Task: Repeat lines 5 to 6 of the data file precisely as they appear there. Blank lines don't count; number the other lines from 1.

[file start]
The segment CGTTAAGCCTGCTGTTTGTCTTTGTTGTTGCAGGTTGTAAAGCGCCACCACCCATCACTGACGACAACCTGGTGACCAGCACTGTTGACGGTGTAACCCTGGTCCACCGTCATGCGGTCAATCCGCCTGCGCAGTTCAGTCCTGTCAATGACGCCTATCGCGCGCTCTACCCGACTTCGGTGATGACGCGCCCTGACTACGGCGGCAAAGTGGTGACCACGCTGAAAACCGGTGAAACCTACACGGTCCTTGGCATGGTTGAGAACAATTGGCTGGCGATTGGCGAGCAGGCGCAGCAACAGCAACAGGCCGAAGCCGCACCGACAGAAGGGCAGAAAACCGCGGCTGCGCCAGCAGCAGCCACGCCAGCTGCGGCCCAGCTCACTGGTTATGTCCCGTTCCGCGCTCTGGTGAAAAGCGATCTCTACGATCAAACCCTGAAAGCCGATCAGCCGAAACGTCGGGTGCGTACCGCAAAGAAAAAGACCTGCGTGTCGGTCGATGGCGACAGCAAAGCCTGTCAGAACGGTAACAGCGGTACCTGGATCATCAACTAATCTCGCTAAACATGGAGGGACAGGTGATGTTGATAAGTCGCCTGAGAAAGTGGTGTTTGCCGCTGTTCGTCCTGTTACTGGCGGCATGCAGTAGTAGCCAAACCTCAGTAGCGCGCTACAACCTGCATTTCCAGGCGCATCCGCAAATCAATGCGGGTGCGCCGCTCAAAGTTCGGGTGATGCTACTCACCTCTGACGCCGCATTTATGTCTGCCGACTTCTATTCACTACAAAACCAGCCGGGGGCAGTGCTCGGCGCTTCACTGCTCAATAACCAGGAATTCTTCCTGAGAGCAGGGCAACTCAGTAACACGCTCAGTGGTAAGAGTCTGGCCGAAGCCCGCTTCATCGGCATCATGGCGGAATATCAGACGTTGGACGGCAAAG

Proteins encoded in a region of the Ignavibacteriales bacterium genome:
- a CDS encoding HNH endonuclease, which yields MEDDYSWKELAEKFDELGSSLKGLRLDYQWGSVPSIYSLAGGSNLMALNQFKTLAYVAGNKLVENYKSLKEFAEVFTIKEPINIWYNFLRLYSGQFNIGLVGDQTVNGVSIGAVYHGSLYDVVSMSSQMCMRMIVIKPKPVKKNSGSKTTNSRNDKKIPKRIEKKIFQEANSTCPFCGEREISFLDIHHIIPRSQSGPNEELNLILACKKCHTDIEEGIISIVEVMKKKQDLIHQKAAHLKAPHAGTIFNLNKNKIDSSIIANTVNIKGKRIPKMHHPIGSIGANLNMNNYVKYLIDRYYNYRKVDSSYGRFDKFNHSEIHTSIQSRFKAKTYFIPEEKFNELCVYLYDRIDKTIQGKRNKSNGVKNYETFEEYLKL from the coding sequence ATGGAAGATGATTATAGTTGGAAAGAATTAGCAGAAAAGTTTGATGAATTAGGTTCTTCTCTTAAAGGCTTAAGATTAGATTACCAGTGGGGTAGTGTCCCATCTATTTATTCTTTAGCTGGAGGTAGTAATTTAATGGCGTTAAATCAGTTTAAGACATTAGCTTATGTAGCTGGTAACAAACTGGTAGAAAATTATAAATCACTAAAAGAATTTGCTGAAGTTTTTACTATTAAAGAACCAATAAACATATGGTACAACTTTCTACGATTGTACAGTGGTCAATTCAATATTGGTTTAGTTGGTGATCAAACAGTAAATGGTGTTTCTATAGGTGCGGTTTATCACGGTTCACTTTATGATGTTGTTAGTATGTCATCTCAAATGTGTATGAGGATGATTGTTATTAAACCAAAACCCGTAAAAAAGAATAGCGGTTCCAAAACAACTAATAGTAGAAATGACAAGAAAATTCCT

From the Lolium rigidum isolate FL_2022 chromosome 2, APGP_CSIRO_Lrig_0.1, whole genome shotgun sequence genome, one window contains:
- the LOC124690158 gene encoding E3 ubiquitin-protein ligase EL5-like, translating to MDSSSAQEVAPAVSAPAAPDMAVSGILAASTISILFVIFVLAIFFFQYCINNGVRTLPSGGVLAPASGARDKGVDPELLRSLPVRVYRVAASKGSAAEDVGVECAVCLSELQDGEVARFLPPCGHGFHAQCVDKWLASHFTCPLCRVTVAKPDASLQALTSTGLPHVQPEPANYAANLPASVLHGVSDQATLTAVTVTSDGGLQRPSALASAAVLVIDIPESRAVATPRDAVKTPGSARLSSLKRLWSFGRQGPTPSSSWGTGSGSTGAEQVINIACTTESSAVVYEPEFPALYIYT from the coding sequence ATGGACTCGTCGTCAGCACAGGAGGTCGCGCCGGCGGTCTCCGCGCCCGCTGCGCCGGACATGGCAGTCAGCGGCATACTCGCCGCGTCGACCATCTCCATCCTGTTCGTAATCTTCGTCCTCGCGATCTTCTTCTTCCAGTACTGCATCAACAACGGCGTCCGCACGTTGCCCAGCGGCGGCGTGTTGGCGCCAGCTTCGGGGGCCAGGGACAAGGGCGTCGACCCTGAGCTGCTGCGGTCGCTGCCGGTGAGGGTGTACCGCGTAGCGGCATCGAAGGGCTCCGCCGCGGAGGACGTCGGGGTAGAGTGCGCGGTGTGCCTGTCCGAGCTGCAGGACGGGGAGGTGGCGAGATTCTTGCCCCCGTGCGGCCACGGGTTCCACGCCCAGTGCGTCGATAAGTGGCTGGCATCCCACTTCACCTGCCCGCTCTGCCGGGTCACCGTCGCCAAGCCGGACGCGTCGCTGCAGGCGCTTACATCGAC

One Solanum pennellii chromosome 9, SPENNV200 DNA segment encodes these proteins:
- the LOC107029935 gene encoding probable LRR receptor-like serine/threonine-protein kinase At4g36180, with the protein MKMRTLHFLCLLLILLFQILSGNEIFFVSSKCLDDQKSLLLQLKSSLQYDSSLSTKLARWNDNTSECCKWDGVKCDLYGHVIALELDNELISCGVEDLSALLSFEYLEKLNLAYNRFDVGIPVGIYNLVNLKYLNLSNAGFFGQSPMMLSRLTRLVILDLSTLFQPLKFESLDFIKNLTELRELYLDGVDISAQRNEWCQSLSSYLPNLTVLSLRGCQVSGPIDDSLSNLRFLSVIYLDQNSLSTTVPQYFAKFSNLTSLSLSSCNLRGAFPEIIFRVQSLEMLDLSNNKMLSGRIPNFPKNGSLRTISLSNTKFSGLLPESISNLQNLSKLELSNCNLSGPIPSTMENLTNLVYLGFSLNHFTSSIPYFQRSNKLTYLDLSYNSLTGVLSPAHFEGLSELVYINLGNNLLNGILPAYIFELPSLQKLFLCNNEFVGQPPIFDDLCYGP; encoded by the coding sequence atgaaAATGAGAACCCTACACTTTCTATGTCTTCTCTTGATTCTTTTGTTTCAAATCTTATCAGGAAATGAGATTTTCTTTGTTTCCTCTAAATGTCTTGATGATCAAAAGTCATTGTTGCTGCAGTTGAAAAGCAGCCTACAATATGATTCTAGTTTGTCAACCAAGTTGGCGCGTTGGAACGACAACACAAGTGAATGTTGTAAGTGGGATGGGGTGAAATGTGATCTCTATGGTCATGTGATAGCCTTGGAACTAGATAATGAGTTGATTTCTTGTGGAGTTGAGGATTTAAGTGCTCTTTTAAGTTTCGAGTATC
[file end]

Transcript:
- the LOC124690158 gene encoding E3 ubiquitin-protein ligase EL5-like, translating to MDSSSAQEVAPAVSAPAAPDMAVSGILAASTISILFVIFVLAIFFFQYCINNGVRTLPSGGVLAPASGARDKGVDPELLRSLPVRVYRVAASKGSAAEDVGVECAVCLSELQDGEVARFLPPCGHGFHAQCVDKWLASHFTCPLCRVTVAKPDASLQALTSTGLPHVQPEPANYAANLPASVLHGVSDQATLTAVTVTSDGGLQRPSALASAAVLVIDIPESRAVATPRDAVKTPGSARLSSLKRLWSFGRQGPTPSSSWGTGSGSTGAEQVINIACTTESSAVVYEPEFPALYIYT from the coding sequence ATGGACTCGTCGTCAGCACAGGAGGTCGCGCCGGCGGTCTCCGCGCCCGCTGCGCCGGACATGGCAGTCAGCGGCATACTCGCCGCGTCGACCATCTCCATCCTGTTCGTAATCTTCGTCCTCGCGATCTTCTTCTTCCAGTACTGCATCAACAACGGCGTCCGCACGTTGCCCAGCGGCGGCGTGTTGGCGCCAGCTTCGGGGGCCAGGGACAAGGGCGTCGACCCTGAGCTGCTGCGGTCGCTGCCGGTGAGGGTGTACCGCGTAGCGGCATCGAAGGGCTCCGCCGCGGAGGACGTCGGGGTAGAGTGCGCGGTGTGCCTGTCCGAGCTGCAGGACGGGGAGGTGGCGAGATTCTTGCCCCCGTGCGGCCACGGGTTCCACGCCCAGTGCGTCGATAAGTGGCTGGCATCCCACTTCACCTGCCCGCTCTGCCGGGTCACCGTCGCCAAGCCGGACGCGTCGCTGCAGGCGCTTACATCGAC

One Solanum pennellii chromosome 9, SPENNV200 DNA segment encodes these proteins: